How this man from east Dallas built the world’s most impressive anvil collection
AAndrew Alexander got caught in a traffic jam, so he did what anyone else would: he took a shortcut. But when he saw an old Studebaker truck decomposing in the yard of a dilapidated house, he did what few others would do: stop and knock on the door to see if the truck was for sale. . Alexander often does this, and sometimes it causes problems. “I’ve been kicked off people’s property before,” he says. “I called the police. “
But this time Alexander hit the jackpot. The owner took him to a large corrugated iron building behind the house which once contained a foundry. Inside, he saw piles of old machines. Much of it was still working.
Finding treasures like these is what drove Alexander to become one of the world’s premier vintage tool collectors. Even when he was graduating from the Culinary Institute of America in New York City and working at the Mansion on Turtle Creek, finding and restoring old tools was his first love. In fact, the 42-year-old bought his first tool (“A 127-pound Peter Wright anvil, the biggest piece of junk you’ve ever seen in your life,” he says) at the age of 17. years.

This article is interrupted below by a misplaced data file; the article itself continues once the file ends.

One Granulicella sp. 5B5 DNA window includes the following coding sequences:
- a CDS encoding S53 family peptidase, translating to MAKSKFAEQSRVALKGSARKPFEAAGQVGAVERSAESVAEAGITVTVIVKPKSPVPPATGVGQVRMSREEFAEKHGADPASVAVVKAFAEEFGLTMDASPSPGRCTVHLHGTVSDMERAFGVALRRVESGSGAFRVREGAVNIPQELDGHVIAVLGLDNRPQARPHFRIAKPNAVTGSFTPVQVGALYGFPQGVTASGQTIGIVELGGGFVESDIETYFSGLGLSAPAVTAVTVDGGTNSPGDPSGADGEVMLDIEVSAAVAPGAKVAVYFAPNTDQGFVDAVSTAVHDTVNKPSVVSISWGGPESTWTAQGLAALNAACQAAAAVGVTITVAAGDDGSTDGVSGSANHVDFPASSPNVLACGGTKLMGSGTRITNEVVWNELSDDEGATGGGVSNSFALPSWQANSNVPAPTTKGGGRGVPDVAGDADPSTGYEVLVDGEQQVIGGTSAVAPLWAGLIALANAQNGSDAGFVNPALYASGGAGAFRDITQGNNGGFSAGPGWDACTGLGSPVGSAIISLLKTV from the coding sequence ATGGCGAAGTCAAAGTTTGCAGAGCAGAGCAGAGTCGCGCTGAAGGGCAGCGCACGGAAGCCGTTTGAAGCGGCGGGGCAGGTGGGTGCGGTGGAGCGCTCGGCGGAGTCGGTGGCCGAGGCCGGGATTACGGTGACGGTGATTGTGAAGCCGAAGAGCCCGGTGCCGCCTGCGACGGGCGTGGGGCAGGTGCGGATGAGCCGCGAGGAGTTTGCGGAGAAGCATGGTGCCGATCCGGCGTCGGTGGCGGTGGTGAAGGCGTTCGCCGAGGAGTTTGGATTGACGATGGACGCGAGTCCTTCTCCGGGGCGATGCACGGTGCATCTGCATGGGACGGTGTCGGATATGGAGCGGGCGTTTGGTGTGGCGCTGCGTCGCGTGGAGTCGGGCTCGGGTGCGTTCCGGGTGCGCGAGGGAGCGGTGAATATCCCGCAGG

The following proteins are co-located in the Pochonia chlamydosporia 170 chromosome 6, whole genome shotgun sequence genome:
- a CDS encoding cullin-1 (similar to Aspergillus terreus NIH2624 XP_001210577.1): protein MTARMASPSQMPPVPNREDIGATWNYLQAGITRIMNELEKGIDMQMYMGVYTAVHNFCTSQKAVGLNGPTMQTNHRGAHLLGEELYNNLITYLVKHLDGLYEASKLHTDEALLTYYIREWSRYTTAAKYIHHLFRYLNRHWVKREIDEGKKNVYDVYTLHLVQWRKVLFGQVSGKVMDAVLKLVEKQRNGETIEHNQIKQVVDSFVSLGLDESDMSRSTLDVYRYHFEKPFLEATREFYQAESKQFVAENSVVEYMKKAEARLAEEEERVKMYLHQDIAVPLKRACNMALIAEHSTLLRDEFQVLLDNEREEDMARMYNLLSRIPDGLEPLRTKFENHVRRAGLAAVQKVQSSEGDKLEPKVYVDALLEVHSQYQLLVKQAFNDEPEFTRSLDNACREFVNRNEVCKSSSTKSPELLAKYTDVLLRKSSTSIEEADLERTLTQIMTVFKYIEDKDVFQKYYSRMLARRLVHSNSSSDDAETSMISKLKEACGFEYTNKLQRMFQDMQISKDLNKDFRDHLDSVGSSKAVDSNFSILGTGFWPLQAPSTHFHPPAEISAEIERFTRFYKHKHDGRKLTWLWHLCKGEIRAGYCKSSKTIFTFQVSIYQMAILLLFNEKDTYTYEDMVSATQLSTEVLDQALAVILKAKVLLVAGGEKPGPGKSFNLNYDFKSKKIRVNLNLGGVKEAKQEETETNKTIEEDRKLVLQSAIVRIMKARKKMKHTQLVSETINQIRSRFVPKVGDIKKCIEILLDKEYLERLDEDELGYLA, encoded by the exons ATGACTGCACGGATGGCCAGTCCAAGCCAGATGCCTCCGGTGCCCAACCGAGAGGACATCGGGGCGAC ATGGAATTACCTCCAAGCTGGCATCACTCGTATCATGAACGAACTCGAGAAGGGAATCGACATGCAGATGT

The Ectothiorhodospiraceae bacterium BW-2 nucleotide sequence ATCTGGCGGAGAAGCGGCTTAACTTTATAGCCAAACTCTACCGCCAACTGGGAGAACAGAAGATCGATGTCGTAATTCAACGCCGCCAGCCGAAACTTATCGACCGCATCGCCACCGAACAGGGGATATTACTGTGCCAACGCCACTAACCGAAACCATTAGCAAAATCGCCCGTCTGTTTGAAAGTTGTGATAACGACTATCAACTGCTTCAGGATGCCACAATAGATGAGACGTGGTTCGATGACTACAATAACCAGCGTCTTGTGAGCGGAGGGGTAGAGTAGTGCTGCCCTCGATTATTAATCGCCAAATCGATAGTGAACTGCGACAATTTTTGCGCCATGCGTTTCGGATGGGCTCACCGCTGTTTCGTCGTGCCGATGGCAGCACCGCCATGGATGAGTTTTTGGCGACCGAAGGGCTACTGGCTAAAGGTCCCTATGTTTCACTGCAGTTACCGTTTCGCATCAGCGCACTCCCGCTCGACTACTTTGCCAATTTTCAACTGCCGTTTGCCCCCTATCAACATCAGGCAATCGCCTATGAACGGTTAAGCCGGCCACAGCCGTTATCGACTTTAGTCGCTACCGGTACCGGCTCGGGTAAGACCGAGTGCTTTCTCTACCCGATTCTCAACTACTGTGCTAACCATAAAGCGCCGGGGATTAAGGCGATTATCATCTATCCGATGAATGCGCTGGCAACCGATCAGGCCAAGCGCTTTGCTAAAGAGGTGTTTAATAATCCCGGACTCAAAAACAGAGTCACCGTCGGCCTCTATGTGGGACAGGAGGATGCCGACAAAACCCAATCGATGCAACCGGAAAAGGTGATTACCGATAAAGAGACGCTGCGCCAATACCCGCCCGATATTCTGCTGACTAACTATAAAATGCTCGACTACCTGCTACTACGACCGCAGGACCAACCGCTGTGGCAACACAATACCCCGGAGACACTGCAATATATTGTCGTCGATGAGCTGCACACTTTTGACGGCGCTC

Today, more than a decade after leaving the culinary world, he considers his collection (1,553 anvils) to be one of the most important and, according to him, “the most historically important anvil collection in the world. »(See box). The walls of his East Dallas office, which he is working to transform into a museum space, are cracking from the weight. “There are 88,000 books in this one room,” he said, surrounded by anvil supports. “I had to bring in an engineer to help me understand. “
Anvils aren’t the only things he collects and displays. It has more than 2,000 vintage stalls and several warehouses filled with vintage lathes, presses and drills that delight its nearly 100,000 Instagram followers (@blacksmithtools).
Its goal is preservation. “I am motivated by the history of these pieces,” says Alexander. “I like to restore them and give them new life.” So he’s going to keep knocking on doors.
Bear the weight
In 2018, Alexander bought the collection of anvils belonging to Richard Postman, author of Anvils in America (the anvil collector’s bible). This collection was documented in the Encyclopedic Book, and it took Alexander two 18-wheelers to transport it from Michigan to Dallas. “I took an 18 wheeler there, but it was way too heavy,” he says. “So I had it parked at a friend of a friend of a friend’s house and another 18 wheeler came to meet us.”